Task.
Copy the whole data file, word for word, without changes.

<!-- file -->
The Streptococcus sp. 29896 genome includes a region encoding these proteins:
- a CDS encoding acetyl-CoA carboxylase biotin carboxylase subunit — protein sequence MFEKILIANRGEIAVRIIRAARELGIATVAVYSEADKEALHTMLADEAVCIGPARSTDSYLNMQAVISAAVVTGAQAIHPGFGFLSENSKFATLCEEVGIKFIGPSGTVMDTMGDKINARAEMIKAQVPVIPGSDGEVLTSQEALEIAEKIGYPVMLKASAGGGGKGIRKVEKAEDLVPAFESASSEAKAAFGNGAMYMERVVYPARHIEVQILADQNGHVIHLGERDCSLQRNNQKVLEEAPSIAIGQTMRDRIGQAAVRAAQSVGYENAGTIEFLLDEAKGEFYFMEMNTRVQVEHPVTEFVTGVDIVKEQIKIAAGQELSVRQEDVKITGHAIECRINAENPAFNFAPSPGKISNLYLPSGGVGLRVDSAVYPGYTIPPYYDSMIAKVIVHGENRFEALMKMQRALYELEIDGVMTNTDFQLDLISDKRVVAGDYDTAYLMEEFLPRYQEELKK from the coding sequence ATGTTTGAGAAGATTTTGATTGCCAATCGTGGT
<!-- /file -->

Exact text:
The Streptococcus sp. 29896 genome includes a region encoding these proteins:
- a CDS encoding acetyl-CoA carboxylase biotin carboxylase subunit — protein sequence MFEKILIANRGEIAVRIIRAARELGIATVAVYSEADKEALHTMLADEAVCIGPARSTDSYLNMQAVISAAVVTGAQAIHPGFGFLSENSKFATLCEEVGIKFIGPSGTVMDTMGDKINARAEMIKAQVPVIPGSDGEVLTSQEALEIAEKIGYPVMLKASAGGGGKGIRKVEKAEDLVPAFESASSEAKAAFGNGAMYMERVVYPARHIEVQILADQNGHVIHLGERDCSLQRNNQKVLEEAPSIAIGQTMRDRIGQAAVRAAQSVGYENAGTIEFLLDEAKGEFYFMEMNTRVQVEHPVTEFVTGVDIVKEQIKIAAGQELSVRQEDVKITGHAIECRINAENPAFNFAPSPGKISNLYLPSGGVGLRVDSAVYPGYTIPPYYDSMIAKVIVHGENRFEALMKMQRALYELEIDGVMTNTDFQLDLISDKRVVAGDYDTAYLMEEFLPRYQEELKK from the coding sequence ATGTTTGAGAAGATTTTGATTGCCAATCGTGGT